lectureone

lectureone - Sept 23 2010 LEC#1 I I Introduction ECON...

Info iconThis preview shows pages 1–3. Sign up to view the full content.

View Full Document Right Arrow Icon
Sept. 23, 2010 LEC #1 ECON 240A- 1 L. Phillips Exploratory Data Analysis I. I. Introduction At the beginning of the course we will study three branches of statistics: (1) data analysis, (2) probability, and (3) statistical inference. Data analysis is the gathering, display and summary of data. We will use visual devices and quantitative measures to accomplish these tasks. Probability has its origins in gambling and the laws of chance. This topic is interesting in its own right but we will also use probability as a means to better understand the binomial distribution, the central limit theorem, and the relationship between the binomial distribution and the normal distribution. II. Data Description One use of statistics is to describe data with summary measures. Two notions are central tendency and dispersion. There are several measures of central tendency. An intuitive and relative easy measure to use is the mode, i.e. the data value that is observed most frequently. Of course one issue is what if the data has two or three modes and has multiple peaks. Another measure of central tendency is the median. The data can be sorted and ordered from the highest value to the lowest, and the data point in the middle is the median, with one half of the data values above and one half of the data values below. Another measure of central tendency requiring some arithmetic is the sample mean of the data. Add up all the data values and divide by the number of observations or data points. III. Exploratory Data Analysis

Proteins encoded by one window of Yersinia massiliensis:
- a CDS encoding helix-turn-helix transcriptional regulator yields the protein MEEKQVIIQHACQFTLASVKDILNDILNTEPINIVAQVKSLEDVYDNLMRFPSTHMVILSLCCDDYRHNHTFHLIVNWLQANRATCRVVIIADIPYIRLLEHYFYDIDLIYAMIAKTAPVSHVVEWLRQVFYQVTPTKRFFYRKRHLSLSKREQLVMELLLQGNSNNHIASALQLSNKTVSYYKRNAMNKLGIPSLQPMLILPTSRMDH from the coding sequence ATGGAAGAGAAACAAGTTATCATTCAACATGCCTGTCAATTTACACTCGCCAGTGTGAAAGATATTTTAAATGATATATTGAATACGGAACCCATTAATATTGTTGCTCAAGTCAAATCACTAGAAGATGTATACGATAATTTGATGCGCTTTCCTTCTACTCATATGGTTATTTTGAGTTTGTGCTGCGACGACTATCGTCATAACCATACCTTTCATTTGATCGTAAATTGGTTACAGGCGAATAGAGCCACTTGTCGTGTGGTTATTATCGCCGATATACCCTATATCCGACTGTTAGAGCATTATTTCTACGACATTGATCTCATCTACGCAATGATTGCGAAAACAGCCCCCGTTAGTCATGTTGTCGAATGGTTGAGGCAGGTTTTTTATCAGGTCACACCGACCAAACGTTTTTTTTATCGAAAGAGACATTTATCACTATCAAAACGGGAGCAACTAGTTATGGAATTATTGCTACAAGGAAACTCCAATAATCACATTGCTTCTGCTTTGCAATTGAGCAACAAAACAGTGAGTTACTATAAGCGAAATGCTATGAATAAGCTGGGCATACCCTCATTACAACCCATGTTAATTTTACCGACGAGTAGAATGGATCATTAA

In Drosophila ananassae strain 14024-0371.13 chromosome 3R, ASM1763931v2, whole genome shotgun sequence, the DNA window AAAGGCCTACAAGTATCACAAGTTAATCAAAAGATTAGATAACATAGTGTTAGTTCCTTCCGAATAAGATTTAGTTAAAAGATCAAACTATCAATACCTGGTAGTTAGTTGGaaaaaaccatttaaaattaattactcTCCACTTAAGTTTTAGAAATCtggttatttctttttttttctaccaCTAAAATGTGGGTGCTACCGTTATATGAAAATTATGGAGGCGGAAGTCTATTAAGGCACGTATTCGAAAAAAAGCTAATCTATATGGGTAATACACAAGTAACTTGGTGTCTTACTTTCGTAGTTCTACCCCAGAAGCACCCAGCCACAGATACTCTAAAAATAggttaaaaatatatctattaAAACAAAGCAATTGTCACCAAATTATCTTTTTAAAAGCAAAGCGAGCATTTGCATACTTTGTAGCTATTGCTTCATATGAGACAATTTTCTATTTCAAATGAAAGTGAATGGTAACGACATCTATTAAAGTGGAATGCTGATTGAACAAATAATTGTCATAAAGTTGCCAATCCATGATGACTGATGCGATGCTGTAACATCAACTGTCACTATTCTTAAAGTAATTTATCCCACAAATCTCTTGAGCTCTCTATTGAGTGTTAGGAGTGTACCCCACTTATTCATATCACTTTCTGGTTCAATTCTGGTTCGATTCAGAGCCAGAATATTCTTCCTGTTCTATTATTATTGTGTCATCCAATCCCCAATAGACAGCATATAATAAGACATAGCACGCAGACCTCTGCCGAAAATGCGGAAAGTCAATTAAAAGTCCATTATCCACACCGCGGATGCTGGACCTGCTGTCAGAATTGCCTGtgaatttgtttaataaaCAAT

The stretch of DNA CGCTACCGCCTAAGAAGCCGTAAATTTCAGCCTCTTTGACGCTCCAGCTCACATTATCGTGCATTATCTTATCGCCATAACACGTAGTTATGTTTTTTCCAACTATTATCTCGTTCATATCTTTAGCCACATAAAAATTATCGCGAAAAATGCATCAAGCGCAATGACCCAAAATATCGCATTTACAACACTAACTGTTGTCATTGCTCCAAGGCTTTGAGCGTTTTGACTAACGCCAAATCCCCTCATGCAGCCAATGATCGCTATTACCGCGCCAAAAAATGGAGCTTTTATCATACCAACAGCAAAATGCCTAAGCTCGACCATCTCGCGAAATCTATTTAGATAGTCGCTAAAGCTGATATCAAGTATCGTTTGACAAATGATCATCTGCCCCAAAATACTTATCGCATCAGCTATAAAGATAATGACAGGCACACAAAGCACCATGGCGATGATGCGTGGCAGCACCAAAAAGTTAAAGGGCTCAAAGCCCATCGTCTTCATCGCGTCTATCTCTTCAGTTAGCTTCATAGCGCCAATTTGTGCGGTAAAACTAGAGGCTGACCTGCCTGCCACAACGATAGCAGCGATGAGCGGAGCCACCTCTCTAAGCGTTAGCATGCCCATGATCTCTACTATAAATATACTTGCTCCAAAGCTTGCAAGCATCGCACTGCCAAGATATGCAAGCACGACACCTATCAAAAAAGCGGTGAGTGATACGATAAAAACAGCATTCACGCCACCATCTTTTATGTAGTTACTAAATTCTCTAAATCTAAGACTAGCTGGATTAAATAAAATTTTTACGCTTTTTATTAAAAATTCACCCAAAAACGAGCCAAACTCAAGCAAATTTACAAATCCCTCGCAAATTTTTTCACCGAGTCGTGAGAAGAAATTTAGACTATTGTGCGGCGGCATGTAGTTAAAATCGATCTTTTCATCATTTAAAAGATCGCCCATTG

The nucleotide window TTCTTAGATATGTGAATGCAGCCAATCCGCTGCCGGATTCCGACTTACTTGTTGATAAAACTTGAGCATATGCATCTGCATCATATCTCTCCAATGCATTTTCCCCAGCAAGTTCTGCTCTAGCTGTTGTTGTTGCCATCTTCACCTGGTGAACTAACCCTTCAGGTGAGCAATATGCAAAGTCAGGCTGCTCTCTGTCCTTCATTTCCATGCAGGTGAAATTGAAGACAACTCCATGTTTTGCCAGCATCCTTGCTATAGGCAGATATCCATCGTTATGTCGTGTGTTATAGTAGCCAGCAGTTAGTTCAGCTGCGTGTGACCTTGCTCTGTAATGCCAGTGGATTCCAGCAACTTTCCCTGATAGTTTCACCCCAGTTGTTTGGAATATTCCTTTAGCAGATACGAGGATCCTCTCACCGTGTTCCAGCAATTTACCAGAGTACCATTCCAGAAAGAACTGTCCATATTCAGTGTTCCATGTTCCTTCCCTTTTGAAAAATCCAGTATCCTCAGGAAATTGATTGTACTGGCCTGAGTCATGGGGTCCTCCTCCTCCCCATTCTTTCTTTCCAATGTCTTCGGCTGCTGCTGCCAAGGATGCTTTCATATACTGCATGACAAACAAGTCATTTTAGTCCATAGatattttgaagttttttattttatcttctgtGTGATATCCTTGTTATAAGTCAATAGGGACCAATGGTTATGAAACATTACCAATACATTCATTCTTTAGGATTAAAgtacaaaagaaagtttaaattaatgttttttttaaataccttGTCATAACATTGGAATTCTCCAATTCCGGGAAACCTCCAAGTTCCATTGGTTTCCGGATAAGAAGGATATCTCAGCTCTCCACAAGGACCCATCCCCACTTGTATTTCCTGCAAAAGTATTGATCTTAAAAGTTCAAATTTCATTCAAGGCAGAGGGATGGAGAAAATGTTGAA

Background image of page 1

Info iconThis preview has intentionally blurred sections. Sign up to view the full version.

View Full DocumentRight Arrow Icon
Sept. 23, 2010 LEC #1 ECON 240A- 2 L. Phillips Exploratory Data Analysis John Tukey developed exploratory data analysis to visually describe the characteristics of data. Two visual tools useful for this purpose are the stem and leaf diagram and the box and whiskers plot. An example of the methodology of the stem and leaf plot is its application to
Background image of page 2
Image of page 3
This is the end of the preview. Sign up to access the rest of the document.

This note was uploaded on 12/09/2010 for the course ECON 240a taught by Professor Staff during the Spring '08 term at UCSB.

Page1 / 7

lectureone - Sept 23 2010 LEC#1 I I Introduction ECON...

This preview shows document pages 1 - 3. Sign up to view the full document.

View Full Document Right Arrow Icon
Ask a homework question - tutors are online